In September 1971 the 173rd Airborne Brigade returned to Fort Campbell and conducted its official homecoming ceremonies, which were presided over by Secretary of Defense Melvin Laird. The 173rd was then inactivated on 14 January 1972[2] and its personnel and the equipment used to rebuild the 3rd Brigade, 101st Airborne Division (Airmobile).[3] The 3rd Brigade remained on jump status until April 1974, when its jump status was terminated and the division became entirely airmobile. On April 6, 1972, the 101st Airborne Division (Airmobile) was officially welcomed back to its home station after the cessation of hostilities in Vietnam. The ceremonies were attended by Vice President Spiro T. Agnew and General William C. Westmoreland, Army Chief of Staff.

On 12 December 1985, 246 servicemembers died with eight aircrew shortly after takeoff from Gander, Newfoundland, Canada, during a return from peacekeeping duties in Egypt. A memorial wood and monument are near the post museum.

Criminal incidents

On July 5, 1999, Private First Class Barry Winchell, 21, of 2nd Battalion, 502nd Infantry Regiment, was bludgeoned to death with a baseball bat in his barracks.[4] The murder was committed by Private Calvin Glover, who was egged on by Specialist Justin Fisher.[5] Apparently the motive was punishing Winchell for falling in love with Calpernia Addams, a transsexual showgirl. Winchell died at Vanderbilt University Medical Center in Nashville. Glover was later convicted for the murder, while Fisher was convicted of lesser crimes. Fisher was released to a halfway house in August 2006, and was later released from all custody. Glover received a life sentence and is eligible for parole after 15 years.[citation needed]

On October 13, 2005, Fort Campbell made international headlines when Private Nicholas Mikel opened fire on a group of soldiers training at the base. Private Mikel was arrested soon thereafter and charged with attempted murder. In April 2006 he was convicted of attempted premeditated murder and sentenced to 25 years imprisonment.[6]

2011 Tornado

On April 26, 2011, The fort sustained damage from an EF3 tornado.

Operations and taxation

The Sabalauski Air Assault School, named after Command Sergeant Major Walter James Sabalauski is located here. Courses taught include Air Assault, Pathfinder, Pre-Ranger, Jumpmaster Refresher, and Rappel Master. FRIES/SPIES Master courses are also taught. The school is also home to the Division’s Parachute Demonstration Team.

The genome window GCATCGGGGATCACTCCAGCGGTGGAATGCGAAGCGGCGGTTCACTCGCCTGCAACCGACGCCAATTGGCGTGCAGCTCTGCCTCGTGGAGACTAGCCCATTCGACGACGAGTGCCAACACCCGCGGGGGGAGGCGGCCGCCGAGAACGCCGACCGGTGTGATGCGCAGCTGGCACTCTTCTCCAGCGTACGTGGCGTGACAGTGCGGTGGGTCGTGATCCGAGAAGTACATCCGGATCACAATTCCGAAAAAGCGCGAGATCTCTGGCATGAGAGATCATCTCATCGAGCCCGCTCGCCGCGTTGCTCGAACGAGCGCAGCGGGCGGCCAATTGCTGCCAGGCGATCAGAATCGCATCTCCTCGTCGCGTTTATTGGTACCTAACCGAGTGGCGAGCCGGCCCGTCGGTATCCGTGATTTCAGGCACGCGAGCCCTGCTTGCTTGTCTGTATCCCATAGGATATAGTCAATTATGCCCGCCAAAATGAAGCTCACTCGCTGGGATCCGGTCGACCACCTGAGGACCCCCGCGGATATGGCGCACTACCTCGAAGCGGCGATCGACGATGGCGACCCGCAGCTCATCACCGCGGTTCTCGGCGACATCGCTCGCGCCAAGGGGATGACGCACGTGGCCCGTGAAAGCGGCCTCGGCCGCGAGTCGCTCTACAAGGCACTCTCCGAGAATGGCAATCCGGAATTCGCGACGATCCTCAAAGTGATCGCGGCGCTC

Kentucky has limited rights to taxation: Individuals performing services on the Kentucky portion of Fort Campbell only pay taxes to the state where they are residents, refer to US Code Title 4, Chapter 4, §115.

Fort Campbell Parachute Demonstration Team "Screaming Eagles"

The Fort Campbell parachute demonstration team was established in 1958 during the infancy of precision freefall as the Army's first such team — pre-dating the Golden Knights, United States Army Parachute Team, by one year. Early team members were soldiers who volunteered their free time in order to perform quality parachute demonstrations. In 1984, the 101st command group opted to form a full-time parachute team, known as the “Screaming Eagles”.

The "Screaming Eagles" perform more than 60 parachute demonstrations each year in front of an average viewing audience of 5,000 spectators. The team has a diverse background of Army Military Occupational Specialties (MOS) and at this time has seven members. The team has one Light Wheeled Mechanic, two Combat Medics, three Infantrymen, and one Parachute Rigger most of whom have combat experience. Collectively, the 2009 team has more than 40 years of skydiving experience and more than 6,000 skydives. See Barber's pole.

Tenant Units

Campbell Army Airfield (USAF units)
  • 19thASOS.png 19th Air Support Operations Squadron
  • 18 Weather Squadron, Detachment 4

Other facilities include Blanchfield Army Community Hospital, Sabalauski Air Assault School and the SSG John W. Kreckel NCO Academy.

See also


  1. A History of Fort Campbell, Kentucky, 14 August 2006. Retrieved 21 March 2007.
  2. [1][dead link]
  3. "Headquarters and Headquarters Company 3d Brigade, 101st Airborne Division". Retrieved 2012-05-15. 
  4. Thomas Hackett. The Execution of Private Barry Winchell: The Real Story Behind the "Don’t Ask, Don’t Tell" Murder. Rolling Stone, 2 March 2000. At
  5. Staff report (January 9, 2000). Soldier Pleads Guilty In Gay Slaying Case. New York Times
  6. DeBary soldier gets 25 years in firing at troops: At a court-martial, the Army private said he had been trying to kill a sergeant, Orlando Sentinel, April 21, 2006

External links

Coordinates: 36°39′N 87°28′W / 36.65°N 87.467°W / 36.65; -87.467

This page uses Creative Commons Licensed content from Wikipedia (view authors).